Wira Bruk is an old iron works village that was active back in the heyday of Sweden’s superpower era when they were cranking out weaponry as fast as they could.
It’s the site where the King’s weapons (read: swords) and townspeople received tax credits for supplying Sweden with iron goods.
Visiting Wira Bruk is like taking a stroll back in time and it is well worth a gander.
But let’s talk about their Christmas market, shall we?
Wira Bruk has hosted a julmarknad (Christmas market) for the past three years during the first advent weekend.
Be ready to be shocked by sights not usually seen at other Christmas markets.
Have you ever seen a dragon’s skull (that’s surprisingly small)?
A fairy skeleton (that’s surprisingly big)?
Or how about a 7″ tall stone troll (that’s surprisingly realistic)?
No? Then get yourself over to Roslagen’s Wira Bruk because they have them all on display.
Part of me wondered if these installations were left up from Halloween but the other part of me didn’t care because they were shocking.
This shock led to delightful squeals of discovery from my kids and they raced around the town looking for the next “hidden treasure.”
To boot, there were tons of local vendors selling cured meats, fried herring, warm glögg, and warm nuts. I finally got my warm nuts in a paper sack!
I don’t ask for much from Christmas markets but man, did Wira Bruk deliver on all fronts.
You really can’t beat the atmosphere of an 18th century village. It has charm built into its bones already but somehow, they made it even more Christmasy with wood burning fires, and live music from three accordion players playing Christmas carols.
There were plenty of places to sit and sip on hot cocoa as you warmed your hands by the fire and sat on animal skin (sorry animals) covered hay bales. There were horse-drawn wagon rides, and pony rides throughout the village.
Sure, the river monster was a bit creepy and the fairy skeleton a bit unorthodox, but there were surprises around every corner and the kids loved running from sight to sight.
Wowee was this Tomten authentic, right down to his Swedish boots. If you’re looking for a Swedish Santa, then Wira Bruk has your guy.
Tomten sits on sheep skin covered tree stump chairs (I know!) in a little cabin and is surrounded by an old toboggan, wrapped presents, and a straw-covered floor.
This Tomten was a bit clueless when it came to modern day presents so he asked the kids a lot of questions about what exactly they wanted for Christmas which means that each kid received 8-excrutiatingly long minutes with Tomten. Great for the kids but a bit tiresome for the other kids waiting in line out in the cold.
Hopefully, in the future, Tomten will employ a helper Elf or Troll to move the line along a bit faster but our kids loved the experience and felt that they met the real Tomten.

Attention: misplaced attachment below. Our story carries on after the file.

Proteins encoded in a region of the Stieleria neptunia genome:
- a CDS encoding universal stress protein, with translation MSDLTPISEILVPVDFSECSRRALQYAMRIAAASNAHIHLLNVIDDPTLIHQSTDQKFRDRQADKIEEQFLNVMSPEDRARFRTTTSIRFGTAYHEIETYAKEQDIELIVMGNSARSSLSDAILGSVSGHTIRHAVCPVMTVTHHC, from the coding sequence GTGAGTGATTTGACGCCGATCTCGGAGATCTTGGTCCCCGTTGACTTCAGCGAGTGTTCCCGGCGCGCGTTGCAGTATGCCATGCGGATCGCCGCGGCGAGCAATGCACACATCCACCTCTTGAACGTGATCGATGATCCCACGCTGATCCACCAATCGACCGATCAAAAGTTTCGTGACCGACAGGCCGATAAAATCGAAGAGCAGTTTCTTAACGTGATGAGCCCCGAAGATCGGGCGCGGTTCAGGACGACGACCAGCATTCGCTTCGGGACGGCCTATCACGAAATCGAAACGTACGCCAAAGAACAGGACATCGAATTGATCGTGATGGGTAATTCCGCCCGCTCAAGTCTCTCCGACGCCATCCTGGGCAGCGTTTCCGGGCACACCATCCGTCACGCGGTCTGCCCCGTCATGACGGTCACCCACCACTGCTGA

Dress in multiple layers. All of the buildings are from the 1700s and the experience can be very cold depending on the weather and if your kids want to ride any ponies.
Enjoy your day in Roslagen and be sure to sample our local beers.
Things to know
- Address: is located in Roslagen along the coastal road between Åkersberga and Norrtälje, about five kilometers from Stockholm. Drive road 276 from Åkersberga towards Norrtälje. Turn left at Roslagskulla church. After about two kilometers Wira is on the right side. Parking is available. If you come from Norrtälje there is road 276 south about three miles from Norrtälje.
- Parking: 50 kr
- There are three parking lots. The safest parking lots in terms of walking to Wira Bruk are on site and just a bit past the venue so if the first lot is full, keep on driving. You pay at the kiosk and show your receipt before you drive off.
- Entry: Free
- Dogs are allowed
- The restaurant is on site and is usually packed, but there is plenty to sample from local vendors (hot dogs, warm nuts, fried herring, etc.)
- Bathrooms are available in the cafe
- Julmarknad is open first advent Fri-Sun of each year
- Check website for more details: http://www.wirabruk.se/
My Christmas Market Rating: A+
Top notch Christmas market with a beautiful atmosphere that will get you in the mood for Christmas. Not only were the bizarre demons, trolls, and fairies a fun addition to the market but Tomten (Santa) was patient and spoke at length with each child.
The clothing on the vendors were appropriate for the time period and everyone was in the holiday spirit.
This is one Christmas market that I recommend everyone make the special trip to see at least once.
For more Christmas season activities in Sweden, check out the full list of Christmas markets that we are going to visit this year.
There are only so many we can possibly visit in a short period of time, so be sure to comment with your favorites.